Courts recognize that the exact moment when the duty to preserve documents arises can be vague. Now, subsequent claims of work product immunity can impact when the duty to preserve arose and affect the potential for spoliation sanctions. Employers should be aware of this risk when evaluating when to issue a litigation hold notice.
The District Court in New Jersey recently held that the duty to preserve documents corresponded with a party’s claim of work product immunity. In Sanofi-Aventis Deutschland GmbH v. Glenmark Pharms., Inc., 2010 U.S. Dist. LEXIS 65323 (D.N.J. July 1, 2010), the District Court held that the duty to preserve and monitor corresponded with the earliest date by which a party claimed work product immunity because at that time materials were prepared in anticipation of litigation. Further, as a result of the defendants’ systematic document destruction practices, the District Court granted a sanctions motion for spoliation of evidence. Specifically, the Court ordered that an adverse inference could be drawn for documents destroyed during the period between the date of the claimed work product immunity and the issuance of the litigation hold letter (e.g., the date that defendant’s alleged the duty was triggered).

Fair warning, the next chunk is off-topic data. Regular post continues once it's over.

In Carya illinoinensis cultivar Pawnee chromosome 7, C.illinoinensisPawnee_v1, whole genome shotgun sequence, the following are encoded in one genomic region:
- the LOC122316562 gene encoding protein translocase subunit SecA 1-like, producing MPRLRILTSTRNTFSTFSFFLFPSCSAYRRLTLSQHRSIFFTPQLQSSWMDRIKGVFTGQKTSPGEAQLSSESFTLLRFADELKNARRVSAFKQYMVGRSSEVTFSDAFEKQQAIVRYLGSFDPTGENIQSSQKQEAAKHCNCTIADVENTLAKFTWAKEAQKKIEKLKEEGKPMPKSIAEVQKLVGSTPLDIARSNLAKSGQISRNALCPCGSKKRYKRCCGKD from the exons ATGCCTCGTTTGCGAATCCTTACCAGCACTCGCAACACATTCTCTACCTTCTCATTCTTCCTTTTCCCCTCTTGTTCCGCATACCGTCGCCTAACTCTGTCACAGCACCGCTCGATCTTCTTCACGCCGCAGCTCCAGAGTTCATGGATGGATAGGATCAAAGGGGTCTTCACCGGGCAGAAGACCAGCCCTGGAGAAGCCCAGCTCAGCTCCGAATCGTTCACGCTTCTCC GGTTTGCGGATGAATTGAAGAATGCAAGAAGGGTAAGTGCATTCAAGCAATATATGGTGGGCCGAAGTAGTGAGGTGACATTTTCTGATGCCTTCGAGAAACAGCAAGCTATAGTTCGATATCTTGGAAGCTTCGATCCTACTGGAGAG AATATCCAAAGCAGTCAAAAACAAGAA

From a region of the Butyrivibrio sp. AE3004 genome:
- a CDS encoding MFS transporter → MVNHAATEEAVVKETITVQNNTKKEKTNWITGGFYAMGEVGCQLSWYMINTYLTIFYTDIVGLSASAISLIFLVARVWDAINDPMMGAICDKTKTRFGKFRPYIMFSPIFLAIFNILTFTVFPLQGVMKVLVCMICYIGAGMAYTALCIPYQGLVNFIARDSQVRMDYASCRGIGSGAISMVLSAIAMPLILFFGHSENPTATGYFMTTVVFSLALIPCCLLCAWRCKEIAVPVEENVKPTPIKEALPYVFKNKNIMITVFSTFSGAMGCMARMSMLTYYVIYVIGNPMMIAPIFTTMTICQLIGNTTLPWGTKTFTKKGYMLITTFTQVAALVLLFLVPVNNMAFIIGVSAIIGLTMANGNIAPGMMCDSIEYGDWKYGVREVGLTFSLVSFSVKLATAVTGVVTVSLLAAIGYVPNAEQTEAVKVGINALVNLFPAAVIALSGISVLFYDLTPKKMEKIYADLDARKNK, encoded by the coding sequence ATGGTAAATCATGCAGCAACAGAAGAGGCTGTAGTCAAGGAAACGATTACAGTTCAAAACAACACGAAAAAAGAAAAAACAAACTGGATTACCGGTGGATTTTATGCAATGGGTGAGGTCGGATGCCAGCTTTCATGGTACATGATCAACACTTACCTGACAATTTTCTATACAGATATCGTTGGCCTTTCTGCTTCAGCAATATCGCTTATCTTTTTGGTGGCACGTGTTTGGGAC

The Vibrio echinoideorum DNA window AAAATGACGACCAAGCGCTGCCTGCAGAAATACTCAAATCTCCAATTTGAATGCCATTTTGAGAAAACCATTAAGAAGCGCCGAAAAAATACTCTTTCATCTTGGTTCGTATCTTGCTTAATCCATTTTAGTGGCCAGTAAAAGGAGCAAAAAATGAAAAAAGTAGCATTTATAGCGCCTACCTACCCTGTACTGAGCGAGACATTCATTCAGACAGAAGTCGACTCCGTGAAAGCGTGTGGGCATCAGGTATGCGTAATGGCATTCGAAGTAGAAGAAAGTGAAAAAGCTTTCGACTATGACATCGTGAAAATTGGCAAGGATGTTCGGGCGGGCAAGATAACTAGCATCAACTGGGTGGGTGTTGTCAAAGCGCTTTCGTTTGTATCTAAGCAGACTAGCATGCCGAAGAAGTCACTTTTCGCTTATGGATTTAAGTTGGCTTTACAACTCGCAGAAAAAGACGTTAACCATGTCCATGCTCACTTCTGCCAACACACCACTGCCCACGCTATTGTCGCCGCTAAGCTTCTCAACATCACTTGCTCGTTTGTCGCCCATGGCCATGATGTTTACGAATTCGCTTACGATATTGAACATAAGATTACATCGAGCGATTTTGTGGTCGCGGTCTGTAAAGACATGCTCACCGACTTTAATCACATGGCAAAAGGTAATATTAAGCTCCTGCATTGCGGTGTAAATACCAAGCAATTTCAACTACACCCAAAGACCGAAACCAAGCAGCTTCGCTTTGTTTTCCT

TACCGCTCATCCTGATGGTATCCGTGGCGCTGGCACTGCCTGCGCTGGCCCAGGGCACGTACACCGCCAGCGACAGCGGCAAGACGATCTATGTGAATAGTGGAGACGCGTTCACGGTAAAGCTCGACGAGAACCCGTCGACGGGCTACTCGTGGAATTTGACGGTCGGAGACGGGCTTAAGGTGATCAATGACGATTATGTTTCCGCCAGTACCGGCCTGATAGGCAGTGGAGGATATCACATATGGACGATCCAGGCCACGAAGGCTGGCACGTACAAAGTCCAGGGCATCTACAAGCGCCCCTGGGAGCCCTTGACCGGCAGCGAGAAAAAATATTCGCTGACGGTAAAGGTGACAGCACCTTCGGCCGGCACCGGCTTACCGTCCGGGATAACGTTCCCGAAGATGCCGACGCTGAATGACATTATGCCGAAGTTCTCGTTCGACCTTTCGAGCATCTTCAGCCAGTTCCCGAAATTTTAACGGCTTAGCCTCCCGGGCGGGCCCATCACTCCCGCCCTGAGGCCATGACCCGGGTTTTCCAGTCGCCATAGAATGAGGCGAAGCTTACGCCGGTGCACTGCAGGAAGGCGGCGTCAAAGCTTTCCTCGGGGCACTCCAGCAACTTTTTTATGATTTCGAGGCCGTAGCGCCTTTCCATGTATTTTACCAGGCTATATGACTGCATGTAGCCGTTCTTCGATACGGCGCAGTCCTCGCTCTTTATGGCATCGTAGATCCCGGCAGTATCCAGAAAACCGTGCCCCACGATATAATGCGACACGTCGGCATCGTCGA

Even though this case involved patents, the implications are clear: carefully consider when the duty to preserve is triggered and do not delay in getting litigation hold notices out or instituting corporate document retention policies. Otherwise, documents arguably subject to work product immunity might not be protectable and the assertion of the doctrine could result in a spoliation sanction.